Asbestos fibres

The construction industry has witnessed numerous innovations and materials over the years. Two such materials, Reinforced Autoclaved Aerated Concrete (RAAC) and asbestos, have been in recent headline news due to their implications on health and safety, especially in educational institutions.

What Types of Asbestos are the Most Dangerous?

What Types of Asbestos are the Most Dangerous?

Asbestos is the general name given to several naturally occurring fibrous minerals that have crystallised to form long thin fibres. Asbestos can be subdivided into two groups – serpentine, which contains white Chrysotile, and amphiboles which contain Amosite, Crocidolite, Anthophyllite and Actinolite. The amphiboles are typically considered the most dangerous type of asbestos, and we will delve deeper into all types of asbestos within these groups later on in this article.

It is important to note that asbestos fibres do not dissolve or evaporate, meaning that they are resistant to fire and heat, along with chemical and biological degradation. These properties made them ideal for use within products, as a construction material for buildings and for insulation products. Due to the steady banning over asbestos overtime, the amount and type of asbestos found in these scenarios will differ, which is why it is imperative to have certain surveys conducted on properties and buildings that you own. You can find out more about these surveys here.

Six types of Asbestos

Amphibole Mineral Family

Five types of asbestos belong to the amphibole family. These varieties have sharp, straight chain-like structures that are easily inhaled.

Actinolite Asbestos

This type of asbestos is typically dark in colour, with sharp, needle like fibres that are easily inhaled when disturbed and sent airborne. Actinolite has a make up of other materials including magnesium, iron and silicone, and it was previously used in materials like cement, paints, sealants and insulation materials.

Grunerite (commonly known as Amosite Asbestos)

This type of asbestos is also known as brown asbestos and is regarded as one of the most hazardous types due to the sharp, pale brown needle-like fibres.  These fibres have moderate tensile strength, offer good chemical resistance and account for roughly 3% of asbestos used commercially.  Interestingly the brand Amosite comes from the Asbestos Mines of South Africa, which is the AMOS part of the name.  However, the correct term is actually Grunerite.

Anthophyllite Asbestos

Another easily inhaled type of asbestos fibre types is anthophyllite.  This is composed of long fibres and is mainly produced from mines in Finland and Japan. The fibre type ranges from brown to yellow in colour and is actually one of the rarer types of lesser asbestos.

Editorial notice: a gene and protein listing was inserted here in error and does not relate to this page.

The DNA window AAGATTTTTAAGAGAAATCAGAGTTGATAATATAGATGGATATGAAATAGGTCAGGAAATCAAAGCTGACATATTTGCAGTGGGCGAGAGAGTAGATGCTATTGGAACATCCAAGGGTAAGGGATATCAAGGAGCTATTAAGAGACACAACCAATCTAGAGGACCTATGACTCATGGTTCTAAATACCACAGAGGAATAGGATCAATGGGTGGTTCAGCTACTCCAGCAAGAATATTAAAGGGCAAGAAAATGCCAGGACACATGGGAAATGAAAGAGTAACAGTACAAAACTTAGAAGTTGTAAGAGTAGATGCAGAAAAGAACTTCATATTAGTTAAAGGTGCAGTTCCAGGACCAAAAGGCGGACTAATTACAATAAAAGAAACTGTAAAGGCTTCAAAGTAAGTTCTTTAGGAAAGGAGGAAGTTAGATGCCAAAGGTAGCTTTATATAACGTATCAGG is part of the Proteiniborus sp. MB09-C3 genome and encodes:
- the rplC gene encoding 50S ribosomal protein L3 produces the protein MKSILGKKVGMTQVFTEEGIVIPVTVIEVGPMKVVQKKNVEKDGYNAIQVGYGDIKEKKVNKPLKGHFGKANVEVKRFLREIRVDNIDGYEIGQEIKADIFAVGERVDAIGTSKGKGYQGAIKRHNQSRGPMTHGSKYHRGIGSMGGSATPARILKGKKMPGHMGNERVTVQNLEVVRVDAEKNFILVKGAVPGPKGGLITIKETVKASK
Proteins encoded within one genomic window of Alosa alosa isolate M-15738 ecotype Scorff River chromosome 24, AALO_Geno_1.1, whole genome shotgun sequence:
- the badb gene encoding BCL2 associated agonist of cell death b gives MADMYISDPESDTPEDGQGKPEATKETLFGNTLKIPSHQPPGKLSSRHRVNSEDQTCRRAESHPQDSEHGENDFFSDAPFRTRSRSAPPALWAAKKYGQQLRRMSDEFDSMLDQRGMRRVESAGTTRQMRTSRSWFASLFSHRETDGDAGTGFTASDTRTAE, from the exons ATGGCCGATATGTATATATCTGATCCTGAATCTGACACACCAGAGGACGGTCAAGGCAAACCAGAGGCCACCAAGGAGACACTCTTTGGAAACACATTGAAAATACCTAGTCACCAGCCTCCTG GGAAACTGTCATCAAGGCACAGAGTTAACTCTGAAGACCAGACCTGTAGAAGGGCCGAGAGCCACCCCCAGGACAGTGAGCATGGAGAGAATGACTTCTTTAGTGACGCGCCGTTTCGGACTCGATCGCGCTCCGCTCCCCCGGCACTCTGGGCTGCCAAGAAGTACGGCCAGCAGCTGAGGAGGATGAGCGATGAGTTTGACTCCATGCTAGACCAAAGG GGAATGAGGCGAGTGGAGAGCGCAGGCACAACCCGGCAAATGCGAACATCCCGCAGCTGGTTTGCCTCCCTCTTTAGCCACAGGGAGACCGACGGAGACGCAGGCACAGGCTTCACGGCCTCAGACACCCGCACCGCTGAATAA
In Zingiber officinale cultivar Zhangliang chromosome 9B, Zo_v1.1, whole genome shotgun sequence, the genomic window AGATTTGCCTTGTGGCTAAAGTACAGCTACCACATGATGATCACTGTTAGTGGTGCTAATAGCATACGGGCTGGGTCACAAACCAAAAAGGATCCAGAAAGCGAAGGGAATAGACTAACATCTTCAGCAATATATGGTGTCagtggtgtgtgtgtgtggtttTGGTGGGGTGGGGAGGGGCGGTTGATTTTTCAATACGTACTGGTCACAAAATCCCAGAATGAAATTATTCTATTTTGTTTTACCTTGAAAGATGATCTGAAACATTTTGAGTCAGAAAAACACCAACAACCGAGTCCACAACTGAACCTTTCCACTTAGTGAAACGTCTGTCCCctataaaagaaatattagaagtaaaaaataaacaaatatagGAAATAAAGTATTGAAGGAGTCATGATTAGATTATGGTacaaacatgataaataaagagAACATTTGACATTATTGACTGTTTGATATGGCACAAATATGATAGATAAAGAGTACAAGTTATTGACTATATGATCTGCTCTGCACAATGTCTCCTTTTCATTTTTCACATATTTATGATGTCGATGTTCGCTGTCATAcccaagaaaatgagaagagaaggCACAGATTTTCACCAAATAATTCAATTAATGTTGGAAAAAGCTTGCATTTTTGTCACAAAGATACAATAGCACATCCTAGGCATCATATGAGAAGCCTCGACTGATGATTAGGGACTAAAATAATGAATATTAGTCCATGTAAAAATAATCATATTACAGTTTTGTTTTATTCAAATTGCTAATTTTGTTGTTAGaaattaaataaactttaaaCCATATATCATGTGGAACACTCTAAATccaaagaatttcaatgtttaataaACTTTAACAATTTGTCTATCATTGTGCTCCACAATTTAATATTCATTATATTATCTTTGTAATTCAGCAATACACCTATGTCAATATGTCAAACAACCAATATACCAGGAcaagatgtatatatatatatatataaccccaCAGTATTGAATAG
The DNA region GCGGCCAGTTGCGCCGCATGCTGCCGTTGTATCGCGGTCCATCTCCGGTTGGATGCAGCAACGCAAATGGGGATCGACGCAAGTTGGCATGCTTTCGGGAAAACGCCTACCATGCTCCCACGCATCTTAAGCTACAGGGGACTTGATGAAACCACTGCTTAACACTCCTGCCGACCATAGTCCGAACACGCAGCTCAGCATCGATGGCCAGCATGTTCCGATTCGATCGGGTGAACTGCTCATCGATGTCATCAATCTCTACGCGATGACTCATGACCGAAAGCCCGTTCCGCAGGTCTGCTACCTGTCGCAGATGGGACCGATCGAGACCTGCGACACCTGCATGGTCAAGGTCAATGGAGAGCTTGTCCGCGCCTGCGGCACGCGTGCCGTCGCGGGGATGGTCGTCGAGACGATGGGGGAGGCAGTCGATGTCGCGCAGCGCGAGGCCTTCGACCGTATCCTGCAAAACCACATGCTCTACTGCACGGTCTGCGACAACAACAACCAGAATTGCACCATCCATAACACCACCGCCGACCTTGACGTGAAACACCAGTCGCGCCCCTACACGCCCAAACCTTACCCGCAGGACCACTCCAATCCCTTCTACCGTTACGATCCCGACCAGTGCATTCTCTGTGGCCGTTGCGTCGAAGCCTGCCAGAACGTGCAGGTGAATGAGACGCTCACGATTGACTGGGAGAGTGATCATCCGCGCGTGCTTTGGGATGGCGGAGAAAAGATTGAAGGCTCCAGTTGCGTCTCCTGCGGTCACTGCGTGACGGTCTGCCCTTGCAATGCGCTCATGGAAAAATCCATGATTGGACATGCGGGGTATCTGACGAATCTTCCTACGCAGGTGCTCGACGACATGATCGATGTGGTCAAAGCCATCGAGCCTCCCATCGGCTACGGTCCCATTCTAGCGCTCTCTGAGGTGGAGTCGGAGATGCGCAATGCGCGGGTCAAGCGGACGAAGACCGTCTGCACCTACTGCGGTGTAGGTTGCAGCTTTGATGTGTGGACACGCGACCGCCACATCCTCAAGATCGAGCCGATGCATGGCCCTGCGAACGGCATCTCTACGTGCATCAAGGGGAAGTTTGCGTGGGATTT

Crocidolite Asbestos

Crocidolite asbestos, also known as blue asbestos due to its colour, is considered the most hazardous type of fibre in asbestos family. It is made up of extremely sharp and fine pale blue fibres that are particularly difficult for your body to break down.  Studies show that crocidolite is so hazardous, it is probably responsible for more illnesses and deaths than any other type of asbestos.

Crocidolite was used frequently in commercial, industrial and maritime products due to its natural properties which include fire resistance, chemical resistance, natural insulation and its ability to repel water hydrophobic).  Crocidolite is believed to account for roughly 6% of the world’s asbestos.  

Tremolite Asbestos

This lesser type of asbestos can range in colour from white to dark green but is still a long sharp fibre.  Tremolite can be infrequently  found in paints, sealants and roofing materials.  Testing of talc and vermiculite has often shown trace amounts of tremolite asbestos. For instance, testing of some talc cosmetic products sold at Claire’s found tremolite asbestos. This sparked concern as these makeup products are marketed to children.  Tremolite asbestos also contaminated the vermiculite mines in Libby, Montana, which led to widespread exposure in the city.

Serpentine Mineral Family

Chrysotile asbestos, commonly known as white asbestos, is the only fibre which falls into the serpentine family. The fibre is made up of curled fibres and has a staggered and layered structure which is distinctively differ to amphiboles.

Chrysotile Asbestos

Chrysotile asbestos is the most commonly used variety of asbestos fibre and is believed to account for 95% of the world’s asbestos commercially.  This is mainly due to its natural properties, which include heat resistance and a high tensile strength.  The latter means that the fibres are flexible and can be woven into fabric for the creation of blankets, textiles and clothing. 

Get An Asbestos Survey From Fibre Safe Today

As always, the best way to get accurate information specific to you and your building is to seek help from true industry experts like Fibre Safe. You can contact us online or by calling us on 0800 458 4136. For Commercial Asbestos Management Surveys Click Here. For Domestic Asbestos Management Surveys Click Here.


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